Ah, smartphones. The object of many a crotchety bastard's editorial cartoon. One of the many implements that those damn millenials are using to be lazy and also advance society too quickly, simultaneously. It's tempting to consider smartphones to be the next advancement in cell phone evolution; The Super Mutant of portable telecommunications devices. In truth, however, smartphones aren't all that different than the flip-phones and Nokias of the past. Their existance owes to one of the most incredible examples of runaway feature bloat ever devised.
If you spend time around hardcore leftists (you know, the guys who show up to tattoo parlours too often and always wear vests and NOFX tee shirts), you'll probably hear the rhetorical phrase "Did you know you wanted a smartphone before consumerism told you you did?" Regardless of your opinions on the nature of the labour theory of value and the feasibility of a stateless, classless society, there's a pretty clear grain of wisdom there, I think. Sure, smartphones are convenient, but the cynical hyper-capitalist system in which we live has taught us time and time again that the relationship between convenience and privacy is more of a tradeoff. It's convenient to use Google services like Drive to have a central place to store your files - but the fact is, if you're using Google Drive, you're basically storing that information on somebody else's computer. In theory, the only reason Google would divulge what's in your Drive account is if they received a subpoena notice, but come on. It's Google. The motherfuckers know who you are, and they know all your kinks, too.
Likewise, it sure is convenient to get online from anywhere that your cell has service, and send your nudes to your confidant over Skype, but fact is that if you do that, then Microsoft has your nudes too.
What's really funny is when people send nudes over Snapchat, sometimes scribbling over their naughty bits or putting those tacky stickers on their nips. Aside from the fact that now some sweaty meathead at Snapchat's servers is whacking it to your nudes, those scribbles and stickers are a separate layer from the original image, and, contrary to Snapchat's
lies marketing, those photos do not magically go away after the recipient looks at them. All it takes to get a glance at those huge areolas for as long as you want is a dig through the Android phone's file system.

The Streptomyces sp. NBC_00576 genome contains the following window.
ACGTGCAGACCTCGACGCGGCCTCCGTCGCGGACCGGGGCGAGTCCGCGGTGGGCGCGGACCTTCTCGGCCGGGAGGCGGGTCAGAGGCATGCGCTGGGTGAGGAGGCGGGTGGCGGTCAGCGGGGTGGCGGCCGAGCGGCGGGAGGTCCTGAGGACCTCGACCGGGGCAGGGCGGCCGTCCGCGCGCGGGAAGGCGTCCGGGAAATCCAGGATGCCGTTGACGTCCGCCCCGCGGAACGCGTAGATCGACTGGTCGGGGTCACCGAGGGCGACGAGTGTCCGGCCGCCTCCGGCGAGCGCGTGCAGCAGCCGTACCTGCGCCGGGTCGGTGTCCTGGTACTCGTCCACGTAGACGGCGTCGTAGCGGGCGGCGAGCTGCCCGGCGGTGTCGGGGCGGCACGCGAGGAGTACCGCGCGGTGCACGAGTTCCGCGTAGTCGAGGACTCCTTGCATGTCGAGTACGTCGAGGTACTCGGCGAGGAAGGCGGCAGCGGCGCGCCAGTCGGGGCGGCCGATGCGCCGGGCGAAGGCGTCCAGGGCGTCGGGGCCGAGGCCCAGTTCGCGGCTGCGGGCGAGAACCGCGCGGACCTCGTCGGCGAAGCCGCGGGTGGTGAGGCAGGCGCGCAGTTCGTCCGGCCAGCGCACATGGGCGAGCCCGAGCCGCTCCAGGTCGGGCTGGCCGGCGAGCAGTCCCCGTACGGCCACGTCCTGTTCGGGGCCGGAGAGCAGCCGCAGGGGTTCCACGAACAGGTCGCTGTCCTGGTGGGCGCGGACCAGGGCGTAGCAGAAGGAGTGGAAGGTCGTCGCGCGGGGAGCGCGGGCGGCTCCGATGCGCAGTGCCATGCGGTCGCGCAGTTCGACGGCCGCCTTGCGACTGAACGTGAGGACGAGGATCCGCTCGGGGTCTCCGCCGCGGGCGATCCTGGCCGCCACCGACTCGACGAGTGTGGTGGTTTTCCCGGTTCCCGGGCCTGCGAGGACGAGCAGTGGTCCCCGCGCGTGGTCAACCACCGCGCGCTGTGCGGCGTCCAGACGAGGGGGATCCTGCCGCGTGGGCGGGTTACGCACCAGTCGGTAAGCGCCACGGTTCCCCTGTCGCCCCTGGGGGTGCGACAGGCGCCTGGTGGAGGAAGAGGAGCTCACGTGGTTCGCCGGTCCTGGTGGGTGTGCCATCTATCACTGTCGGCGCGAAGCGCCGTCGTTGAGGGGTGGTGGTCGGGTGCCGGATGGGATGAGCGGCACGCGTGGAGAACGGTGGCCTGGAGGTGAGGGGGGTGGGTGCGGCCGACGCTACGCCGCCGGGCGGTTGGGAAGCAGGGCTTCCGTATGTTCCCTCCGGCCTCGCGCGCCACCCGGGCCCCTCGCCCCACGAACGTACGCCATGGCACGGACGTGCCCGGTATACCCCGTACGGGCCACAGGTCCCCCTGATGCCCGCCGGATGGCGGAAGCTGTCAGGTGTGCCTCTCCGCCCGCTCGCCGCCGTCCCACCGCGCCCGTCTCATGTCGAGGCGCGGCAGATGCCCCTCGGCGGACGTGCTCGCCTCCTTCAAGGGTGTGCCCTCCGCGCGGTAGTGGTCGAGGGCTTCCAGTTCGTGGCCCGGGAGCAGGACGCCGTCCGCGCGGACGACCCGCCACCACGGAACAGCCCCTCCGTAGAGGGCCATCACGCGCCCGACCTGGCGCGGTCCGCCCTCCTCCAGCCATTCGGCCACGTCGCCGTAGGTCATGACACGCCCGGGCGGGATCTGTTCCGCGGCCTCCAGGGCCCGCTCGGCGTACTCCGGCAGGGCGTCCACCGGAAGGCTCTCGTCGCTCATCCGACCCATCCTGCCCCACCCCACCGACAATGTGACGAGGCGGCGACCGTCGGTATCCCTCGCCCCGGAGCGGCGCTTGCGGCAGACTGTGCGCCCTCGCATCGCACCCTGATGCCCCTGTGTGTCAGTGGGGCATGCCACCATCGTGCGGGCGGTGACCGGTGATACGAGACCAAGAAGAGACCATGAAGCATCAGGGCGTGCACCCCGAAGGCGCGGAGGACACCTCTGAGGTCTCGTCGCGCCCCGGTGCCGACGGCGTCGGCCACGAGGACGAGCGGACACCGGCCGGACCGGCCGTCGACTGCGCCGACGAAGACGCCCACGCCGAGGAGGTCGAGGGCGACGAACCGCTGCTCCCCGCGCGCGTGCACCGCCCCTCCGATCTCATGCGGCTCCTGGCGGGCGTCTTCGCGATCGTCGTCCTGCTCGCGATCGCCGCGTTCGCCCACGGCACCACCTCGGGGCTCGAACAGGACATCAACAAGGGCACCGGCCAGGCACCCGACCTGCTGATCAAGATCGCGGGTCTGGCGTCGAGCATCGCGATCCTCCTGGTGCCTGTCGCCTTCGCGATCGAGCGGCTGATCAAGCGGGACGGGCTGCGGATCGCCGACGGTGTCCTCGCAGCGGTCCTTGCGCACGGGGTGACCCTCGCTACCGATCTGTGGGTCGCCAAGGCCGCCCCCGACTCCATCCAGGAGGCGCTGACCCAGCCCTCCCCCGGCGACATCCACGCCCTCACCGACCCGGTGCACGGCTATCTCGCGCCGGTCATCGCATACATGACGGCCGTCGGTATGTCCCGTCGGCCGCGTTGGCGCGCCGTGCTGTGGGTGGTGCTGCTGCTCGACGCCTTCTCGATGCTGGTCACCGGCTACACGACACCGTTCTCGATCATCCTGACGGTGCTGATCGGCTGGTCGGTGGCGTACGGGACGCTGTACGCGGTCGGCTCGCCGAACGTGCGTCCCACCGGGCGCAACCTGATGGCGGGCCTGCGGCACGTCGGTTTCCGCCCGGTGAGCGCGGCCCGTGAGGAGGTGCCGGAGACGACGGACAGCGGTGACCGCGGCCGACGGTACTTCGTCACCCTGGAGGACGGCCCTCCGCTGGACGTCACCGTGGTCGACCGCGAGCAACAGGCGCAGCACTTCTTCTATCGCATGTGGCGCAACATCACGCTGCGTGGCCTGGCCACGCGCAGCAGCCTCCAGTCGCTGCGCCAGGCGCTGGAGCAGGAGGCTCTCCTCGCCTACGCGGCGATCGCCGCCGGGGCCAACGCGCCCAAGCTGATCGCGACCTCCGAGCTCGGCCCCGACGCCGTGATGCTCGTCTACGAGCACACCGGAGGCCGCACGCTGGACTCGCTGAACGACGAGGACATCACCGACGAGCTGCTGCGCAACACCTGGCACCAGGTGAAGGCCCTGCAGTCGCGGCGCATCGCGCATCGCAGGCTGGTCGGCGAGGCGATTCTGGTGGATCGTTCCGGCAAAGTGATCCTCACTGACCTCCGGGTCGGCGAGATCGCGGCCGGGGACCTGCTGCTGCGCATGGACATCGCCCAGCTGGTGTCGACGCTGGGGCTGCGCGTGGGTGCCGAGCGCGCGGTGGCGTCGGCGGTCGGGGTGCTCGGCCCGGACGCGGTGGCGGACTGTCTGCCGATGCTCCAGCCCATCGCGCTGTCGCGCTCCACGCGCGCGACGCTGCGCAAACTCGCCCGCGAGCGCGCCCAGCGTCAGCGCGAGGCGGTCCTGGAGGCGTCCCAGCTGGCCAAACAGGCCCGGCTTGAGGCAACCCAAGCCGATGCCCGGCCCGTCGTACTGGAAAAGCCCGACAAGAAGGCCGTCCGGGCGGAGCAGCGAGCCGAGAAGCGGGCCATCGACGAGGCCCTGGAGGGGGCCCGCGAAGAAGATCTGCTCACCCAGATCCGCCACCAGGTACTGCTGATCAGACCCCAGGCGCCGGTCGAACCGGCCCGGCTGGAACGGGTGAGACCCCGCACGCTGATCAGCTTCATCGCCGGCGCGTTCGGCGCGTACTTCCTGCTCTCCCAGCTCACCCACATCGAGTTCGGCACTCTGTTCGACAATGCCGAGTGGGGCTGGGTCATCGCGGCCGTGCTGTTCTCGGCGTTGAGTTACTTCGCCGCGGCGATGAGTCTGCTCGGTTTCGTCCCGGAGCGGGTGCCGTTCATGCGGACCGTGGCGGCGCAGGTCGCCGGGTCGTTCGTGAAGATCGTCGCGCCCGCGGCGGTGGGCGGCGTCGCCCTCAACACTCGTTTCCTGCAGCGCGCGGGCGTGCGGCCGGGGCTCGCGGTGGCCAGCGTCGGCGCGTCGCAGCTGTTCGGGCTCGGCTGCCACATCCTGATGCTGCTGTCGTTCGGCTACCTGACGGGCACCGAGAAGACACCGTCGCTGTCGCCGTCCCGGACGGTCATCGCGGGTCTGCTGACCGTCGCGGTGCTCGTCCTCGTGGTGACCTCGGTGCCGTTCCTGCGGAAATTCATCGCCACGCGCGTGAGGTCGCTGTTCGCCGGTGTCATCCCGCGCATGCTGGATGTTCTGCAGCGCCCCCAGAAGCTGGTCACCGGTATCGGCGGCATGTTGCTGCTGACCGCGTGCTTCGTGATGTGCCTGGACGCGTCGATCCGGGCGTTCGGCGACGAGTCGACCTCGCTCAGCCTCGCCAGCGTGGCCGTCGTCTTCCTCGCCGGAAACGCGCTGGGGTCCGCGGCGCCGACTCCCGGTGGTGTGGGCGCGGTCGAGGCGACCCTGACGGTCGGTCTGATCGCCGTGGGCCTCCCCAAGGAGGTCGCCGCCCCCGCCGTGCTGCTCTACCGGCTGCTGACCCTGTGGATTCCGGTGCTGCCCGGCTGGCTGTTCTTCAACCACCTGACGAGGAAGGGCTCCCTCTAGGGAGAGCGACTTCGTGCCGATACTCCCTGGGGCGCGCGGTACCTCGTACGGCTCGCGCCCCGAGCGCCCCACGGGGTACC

But enough at how trading nudes on an allegedly confidential chat program could technically be considered voyeurism, and thus is especially kinky, we're here to talk about video games.
See, smartphones are rather powerful little devices. If some guy ported Doom to a calculator, you can be sure as shit that some Silicon Valley poindexter, while taking a break from masturbating furiously to Snapchat nudes, got a bright idea: "What if there were games for smartphones? That would really move product!"
I'm not here to call someone a scrub or a casual for enjoying phone games, but I am here to tell you that if you do, no you don't, you're wrong, you hate them. See, the first problem poindexter there ran into was that, even accounting for the many different directions in which you can swipe your finger across the phone screen, there's not a lot of room for graceful control schemes. Some circumvented this by putting a little game-pad ui on the screen for your sausage-like thumbs to tap on. This is one of the worst solutions because the only physical feedback you get on a button press is a little vibration, if even that, and you will discover that even playing a dirt simple platformer becomes a feat of olympic dexterity.
The consequence of this is that phone games were forced to be extremely simple and awful. Because the gameplay of almost all possible games for phones is intrinsically non-rewarding and boring, phone games companies were forced to dispense more literal rewards: virtual currencies with which to buy useless bullshit. If you get sucked into these phone games, you'll quickly realize that the only reason you're playing Jetpack Joyride or Temple Run or Enema Attack! is to get all the extra bonus shit. The arcade-game goal of beating previous high scores becomes secondary to collecting money like you're fucking Wario, whether money is gained through collecting coins or shooting at things. These games sometimes also include "missions," which reward you with more money. These "missions" are stupid things for the player to do in the game because the game told them to do it, like "run for 100 meters" or "purchase an item from the in-game shop". I'm sure that's some kind of classical conditioning.